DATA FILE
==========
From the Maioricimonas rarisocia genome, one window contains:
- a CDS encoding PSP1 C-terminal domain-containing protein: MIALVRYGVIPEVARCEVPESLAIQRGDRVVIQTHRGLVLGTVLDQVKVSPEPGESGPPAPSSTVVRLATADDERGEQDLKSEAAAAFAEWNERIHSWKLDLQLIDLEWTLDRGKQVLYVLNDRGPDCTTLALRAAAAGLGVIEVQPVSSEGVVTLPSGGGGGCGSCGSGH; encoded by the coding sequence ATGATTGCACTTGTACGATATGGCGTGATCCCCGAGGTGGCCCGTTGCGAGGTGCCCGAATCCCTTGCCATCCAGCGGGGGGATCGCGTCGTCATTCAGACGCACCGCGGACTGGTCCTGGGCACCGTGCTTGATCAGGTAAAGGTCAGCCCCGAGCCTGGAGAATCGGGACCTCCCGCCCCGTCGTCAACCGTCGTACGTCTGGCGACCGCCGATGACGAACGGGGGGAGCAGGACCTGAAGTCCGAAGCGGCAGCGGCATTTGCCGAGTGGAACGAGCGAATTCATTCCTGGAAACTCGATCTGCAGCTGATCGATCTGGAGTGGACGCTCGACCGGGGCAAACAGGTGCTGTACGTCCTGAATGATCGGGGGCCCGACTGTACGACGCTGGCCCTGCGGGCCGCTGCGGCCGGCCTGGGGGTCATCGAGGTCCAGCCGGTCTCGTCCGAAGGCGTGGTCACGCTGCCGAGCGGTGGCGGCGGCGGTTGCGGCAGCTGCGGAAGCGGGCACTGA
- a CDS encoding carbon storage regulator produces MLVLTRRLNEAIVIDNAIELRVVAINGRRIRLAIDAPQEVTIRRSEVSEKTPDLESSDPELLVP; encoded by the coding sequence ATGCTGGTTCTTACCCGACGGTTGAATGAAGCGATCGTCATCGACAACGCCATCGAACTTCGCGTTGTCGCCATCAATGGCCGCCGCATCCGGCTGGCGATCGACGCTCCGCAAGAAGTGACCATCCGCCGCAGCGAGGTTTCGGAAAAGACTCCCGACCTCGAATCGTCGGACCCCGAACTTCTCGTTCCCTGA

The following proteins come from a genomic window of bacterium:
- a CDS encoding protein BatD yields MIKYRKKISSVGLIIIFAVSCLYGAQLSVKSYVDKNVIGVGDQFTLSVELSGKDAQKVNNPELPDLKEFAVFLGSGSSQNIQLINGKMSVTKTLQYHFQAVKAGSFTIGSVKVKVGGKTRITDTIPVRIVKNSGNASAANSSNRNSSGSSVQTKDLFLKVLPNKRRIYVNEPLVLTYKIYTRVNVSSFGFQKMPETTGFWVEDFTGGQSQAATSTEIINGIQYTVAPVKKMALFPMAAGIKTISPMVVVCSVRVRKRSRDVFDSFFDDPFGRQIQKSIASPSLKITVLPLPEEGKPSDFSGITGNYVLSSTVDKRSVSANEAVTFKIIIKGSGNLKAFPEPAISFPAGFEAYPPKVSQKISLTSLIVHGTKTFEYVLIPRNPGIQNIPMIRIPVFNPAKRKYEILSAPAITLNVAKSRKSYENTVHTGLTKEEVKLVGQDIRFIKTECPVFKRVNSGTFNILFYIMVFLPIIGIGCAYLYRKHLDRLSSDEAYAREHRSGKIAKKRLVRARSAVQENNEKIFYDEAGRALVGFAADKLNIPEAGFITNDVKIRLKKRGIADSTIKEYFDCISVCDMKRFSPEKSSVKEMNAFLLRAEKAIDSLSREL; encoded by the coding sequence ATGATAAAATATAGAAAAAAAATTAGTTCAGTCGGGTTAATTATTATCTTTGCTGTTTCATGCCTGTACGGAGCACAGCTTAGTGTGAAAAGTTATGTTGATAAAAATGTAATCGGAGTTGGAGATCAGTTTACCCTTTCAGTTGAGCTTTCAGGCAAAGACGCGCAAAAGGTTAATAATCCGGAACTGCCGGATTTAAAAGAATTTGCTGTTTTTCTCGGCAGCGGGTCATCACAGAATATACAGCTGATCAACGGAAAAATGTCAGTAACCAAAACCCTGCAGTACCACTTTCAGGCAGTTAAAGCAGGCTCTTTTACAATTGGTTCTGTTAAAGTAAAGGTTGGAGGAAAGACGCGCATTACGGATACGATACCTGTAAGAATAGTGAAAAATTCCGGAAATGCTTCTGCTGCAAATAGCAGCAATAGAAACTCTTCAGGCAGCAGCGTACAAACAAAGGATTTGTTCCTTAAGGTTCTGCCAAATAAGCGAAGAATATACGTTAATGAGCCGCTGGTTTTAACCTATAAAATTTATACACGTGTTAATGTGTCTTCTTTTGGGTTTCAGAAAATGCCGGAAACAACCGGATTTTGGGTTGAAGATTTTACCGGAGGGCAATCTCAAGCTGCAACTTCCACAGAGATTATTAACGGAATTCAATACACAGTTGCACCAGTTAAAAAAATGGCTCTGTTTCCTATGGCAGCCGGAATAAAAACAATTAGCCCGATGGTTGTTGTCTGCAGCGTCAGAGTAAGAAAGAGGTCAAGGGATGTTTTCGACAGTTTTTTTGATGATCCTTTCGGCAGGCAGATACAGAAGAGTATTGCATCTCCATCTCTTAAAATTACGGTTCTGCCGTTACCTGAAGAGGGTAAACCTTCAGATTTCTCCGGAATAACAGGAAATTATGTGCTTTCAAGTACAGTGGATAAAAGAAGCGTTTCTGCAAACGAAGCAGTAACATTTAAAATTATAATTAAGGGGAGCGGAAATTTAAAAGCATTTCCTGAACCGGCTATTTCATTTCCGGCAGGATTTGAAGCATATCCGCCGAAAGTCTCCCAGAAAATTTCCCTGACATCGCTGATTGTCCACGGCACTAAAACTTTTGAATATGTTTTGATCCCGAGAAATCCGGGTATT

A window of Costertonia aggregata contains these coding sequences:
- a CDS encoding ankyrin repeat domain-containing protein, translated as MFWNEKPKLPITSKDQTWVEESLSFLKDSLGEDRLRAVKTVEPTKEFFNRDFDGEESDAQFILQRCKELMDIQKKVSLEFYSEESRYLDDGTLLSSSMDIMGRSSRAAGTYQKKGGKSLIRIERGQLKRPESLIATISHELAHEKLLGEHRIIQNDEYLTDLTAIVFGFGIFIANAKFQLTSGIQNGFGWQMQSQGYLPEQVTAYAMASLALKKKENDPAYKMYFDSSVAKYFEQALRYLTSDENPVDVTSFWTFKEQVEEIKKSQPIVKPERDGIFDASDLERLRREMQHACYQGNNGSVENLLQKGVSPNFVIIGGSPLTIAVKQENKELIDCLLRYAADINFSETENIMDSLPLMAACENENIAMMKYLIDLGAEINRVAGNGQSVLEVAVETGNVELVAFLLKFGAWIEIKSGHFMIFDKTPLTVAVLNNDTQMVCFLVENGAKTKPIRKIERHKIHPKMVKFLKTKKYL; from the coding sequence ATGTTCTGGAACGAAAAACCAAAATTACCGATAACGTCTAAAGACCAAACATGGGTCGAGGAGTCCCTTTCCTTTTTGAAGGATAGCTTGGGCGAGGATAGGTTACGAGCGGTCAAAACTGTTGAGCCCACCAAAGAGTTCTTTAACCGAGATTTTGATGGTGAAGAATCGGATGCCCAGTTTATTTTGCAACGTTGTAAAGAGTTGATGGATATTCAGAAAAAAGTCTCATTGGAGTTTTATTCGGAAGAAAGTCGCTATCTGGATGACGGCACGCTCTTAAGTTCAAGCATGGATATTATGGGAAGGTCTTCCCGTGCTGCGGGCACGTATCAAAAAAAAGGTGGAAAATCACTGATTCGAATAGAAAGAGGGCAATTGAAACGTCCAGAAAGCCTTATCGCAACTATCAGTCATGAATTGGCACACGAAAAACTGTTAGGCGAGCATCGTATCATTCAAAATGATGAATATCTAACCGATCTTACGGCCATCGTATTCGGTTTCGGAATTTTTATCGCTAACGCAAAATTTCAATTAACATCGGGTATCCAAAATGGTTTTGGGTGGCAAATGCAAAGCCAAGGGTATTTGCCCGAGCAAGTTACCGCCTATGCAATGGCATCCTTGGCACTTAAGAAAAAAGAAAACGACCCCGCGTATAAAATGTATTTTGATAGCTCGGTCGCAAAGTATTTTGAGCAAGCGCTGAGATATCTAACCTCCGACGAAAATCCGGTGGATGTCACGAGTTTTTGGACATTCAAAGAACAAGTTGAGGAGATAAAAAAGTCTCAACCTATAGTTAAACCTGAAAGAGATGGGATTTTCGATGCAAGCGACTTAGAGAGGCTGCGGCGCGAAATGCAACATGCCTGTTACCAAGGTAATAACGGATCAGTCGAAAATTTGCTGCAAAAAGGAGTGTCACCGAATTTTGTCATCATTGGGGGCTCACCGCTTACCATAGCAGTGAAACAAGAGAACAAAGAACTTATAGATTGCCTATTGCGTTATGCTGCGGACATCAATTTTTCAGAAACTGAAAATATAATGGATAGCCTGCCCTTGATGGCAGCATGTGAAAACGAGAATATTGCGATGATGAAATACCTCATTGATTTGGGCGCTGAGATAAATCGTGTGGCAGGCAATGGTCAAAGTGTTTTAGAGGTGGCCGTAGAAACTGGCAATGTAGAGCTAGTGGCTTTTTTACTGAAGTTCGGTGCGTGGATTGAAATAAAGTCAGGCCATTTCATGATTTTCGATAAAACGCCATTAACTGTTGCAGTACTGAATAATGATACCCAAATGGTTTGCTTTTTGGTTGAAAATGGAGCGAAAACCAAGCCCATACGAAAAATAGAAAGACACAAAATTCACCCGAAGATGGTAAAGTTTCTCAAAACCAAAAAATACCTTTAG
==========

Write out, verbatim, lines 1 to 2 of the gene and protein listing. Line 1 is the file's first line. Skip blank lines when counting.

From the Maioricimonas rarisocia genome, one window contains:
- a CDS encoding PSP1 C-terminal domain-containing protein: MIALVRYGVIPEVARCEVPESLAIQRGDRVVIQTHRGLVLGTVLDQVKVSPEPGESGPPAPSSTVVRLATADDERGEQDLKSEAAAAFAEWNERIHSWKLDLQLIDLEWTLDRGKQVLYVLNDRGPDCTTLALRAAAAGLGVIEVQPVSSEGVVTLPSGGGGGCGSCGSGH; encoded by the coding sequence ATGATTGCACTTGTACGATATGGCGTGATCCCCGAGGTGGCCCGTTGCGAGGTGCCCGAATCCCTTGCCATCCAGCGGGGGGATCGCGTCGTCATTCAGACGCACCGCGGACTGGTCCTGGGCACCGTGCTTGATCAGGTAAAGGTCAGCCCCGAGCCTGGAGAATCGGGACCTCCCGCCCCGTCGTCAACCGTCGTACGTCTGGCGACCGCCGATGACGAACGGGGGGAGCAGGACCTGAAGTCCGAAGCGGCAGCGGCATTTGCCGAGTGGAACGAGCGAATTCATTCCTGGAAACTCGATCTGCAGCTGATCGATCTGGAGTGGACGCTCGACCGGGGCAAACAGGTGCTGTACGTCCTGAATGATCGGGGGCCCGACTGTACGACGCTGGCCCTGCGGGCCGCTGCGGCCGGCCTGGGGGTCATCGAGGTCCAGCCGGTCTCGTCCGAAGGCGTGGTCACGCTGCCGAGCGGTGGCGGCGGCGGTTGCGGCAGCTGCGGAAGCGGGCACTGA